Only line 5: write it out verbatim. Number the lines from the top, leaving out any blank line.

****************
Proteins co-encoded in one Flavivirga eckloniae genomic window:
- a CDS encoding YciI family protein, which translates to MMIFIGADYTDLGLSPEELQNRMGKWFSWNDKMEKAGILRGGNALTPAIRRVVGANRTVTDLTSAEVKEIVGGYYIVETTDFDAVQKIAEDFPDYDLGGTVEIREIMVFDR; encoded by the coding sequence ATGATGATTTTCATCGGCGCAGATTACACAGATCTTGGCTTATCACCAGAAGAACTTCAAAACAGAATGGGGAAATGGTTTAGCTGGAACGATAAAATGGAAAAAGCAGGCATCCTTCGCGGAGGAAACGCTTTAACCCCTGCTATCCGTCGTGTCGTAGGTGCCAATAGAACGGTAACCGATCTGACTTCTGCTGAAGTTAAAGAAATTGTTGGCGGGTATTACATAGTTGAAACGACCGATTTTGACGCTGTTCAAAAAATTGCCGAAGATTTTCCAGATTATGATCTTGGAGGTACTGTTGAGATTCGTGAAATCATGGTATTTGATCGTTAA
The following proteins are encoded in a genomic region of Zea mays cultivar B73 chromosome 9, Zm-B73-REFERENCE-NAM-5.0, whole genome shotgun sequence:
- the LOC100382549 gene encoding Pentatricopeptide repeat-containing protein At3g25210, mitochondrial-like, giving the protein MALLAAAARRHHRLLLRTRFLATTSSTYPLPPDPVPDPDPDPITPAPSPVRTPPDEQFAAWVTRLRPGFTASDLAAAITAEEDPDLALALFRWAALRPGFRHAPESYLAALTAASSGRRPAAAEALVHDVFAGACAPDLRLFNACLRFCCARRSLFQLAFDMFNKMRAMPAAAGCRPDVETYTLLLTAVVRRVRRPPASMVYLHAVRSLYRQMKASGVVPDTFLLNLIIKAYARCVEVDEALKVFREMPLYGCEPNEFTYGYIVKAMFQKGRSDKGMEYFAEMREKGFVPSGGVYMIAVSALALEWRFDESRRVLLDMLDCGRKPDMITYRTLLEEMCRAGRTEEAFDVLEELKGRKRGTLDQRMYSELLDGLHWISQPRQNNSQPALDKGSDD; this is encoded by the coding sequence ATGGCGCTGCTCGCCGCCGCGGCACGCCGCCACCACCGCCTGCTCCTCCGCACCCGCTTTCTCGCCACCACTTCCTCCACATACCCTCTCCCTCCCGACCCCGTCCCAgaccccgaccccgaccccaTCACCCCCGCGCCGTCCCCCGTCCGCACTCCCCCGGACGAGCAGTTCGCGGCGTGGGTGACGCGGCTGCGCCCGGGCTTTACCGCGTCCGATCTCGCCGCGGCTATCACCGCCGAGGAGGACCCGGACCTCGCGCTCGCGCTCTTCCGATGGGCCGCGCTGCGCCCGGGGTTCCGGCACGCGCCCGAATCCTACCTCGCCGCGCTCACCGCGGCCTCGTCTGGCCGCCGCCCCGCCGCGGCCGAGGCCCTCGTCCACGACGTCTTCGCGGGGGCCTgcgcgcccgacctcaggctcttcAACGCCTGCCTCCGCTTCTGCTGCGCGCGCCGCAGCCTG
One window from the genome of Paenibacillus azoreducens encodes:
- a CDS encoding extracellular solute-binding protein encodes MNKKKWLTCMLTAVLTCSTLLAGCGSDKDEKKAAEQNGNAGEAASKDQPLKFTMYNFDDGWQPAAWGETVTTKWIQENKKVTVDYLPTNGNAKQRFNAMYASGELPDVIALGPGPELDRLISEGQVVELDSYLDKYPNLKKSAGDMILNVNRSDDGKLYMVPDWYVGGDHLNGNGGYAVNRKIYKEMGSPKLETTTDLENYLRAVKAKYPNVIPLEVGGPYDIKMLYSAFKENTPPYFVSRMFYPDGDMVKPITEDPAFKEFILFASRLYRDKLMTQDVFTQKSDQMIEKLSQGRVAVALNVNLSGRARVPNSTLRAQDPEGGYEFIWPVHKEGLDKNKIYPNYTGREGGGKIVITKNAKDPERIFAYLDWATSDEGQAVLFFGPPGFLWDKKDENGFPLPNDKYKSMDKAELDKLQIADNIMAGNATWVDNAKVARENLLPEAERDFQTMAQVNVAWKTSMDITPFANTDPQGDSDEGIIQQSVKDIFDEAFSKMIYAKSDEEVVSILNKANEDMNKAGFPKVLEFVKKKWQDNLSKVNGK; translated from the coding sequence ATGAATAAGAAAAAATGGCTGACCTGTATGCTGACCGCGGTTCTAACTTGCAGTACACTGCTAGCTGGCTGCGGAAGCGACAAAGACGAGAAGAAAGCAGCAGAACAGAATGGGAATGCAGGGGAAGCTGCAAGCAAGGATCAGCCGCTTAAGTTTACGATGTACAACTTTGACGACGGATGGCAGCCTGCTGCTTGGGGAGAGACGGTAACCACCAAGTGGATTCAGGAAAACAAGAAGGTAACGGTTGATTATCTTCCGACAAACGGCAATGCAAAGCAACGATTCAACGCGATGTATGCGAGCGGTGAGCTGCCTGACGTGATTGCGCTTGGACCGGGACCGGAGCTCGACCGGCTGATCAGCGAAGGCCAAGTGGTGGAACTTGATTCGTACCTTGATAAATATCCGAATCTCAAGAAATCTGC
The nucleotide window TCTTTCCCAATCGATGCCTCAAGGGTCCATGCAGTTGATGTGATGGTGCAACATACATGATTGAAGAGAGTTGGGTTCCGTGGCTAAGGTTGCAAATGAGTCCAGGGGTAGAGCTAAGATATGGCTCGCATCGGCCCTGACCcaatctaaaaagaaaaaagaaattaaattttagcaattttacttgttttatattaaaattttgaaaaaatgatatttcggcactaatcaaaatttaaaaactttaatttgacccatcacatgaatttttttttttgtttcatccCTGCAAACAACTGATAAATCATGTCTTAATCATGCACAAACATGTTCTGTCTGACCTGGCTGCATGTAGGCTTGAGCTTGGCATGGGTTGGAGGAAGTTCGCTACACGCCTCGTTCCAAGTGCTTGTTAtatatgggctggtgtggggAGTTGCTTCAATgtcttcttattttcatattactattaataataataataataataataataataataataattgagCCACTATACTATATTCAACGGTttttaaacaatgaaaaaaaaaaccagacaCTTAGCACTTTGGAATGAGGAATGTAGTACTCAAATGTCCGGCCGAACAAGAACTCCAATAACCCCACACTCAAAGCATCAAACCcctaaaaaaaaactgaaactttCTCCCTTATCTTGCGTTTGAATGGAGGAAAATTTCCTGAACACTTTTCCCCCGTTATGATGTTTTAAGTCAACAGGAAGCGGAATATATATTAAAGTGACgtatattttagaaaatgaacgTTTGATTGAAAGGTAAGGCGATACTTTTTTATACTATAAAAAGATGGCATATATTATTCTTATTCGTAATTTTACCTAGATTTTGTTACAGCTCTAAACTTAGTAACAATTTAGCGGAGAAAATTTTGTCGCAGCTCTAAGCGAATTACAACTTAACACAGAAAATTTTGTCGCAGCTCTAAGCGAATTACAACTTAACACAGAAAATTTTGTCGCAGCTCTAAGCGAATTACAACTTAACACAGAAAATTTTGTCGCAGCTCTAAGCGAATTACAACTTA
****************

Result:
One window from the genome of Paenibacillus azoreducens encodes: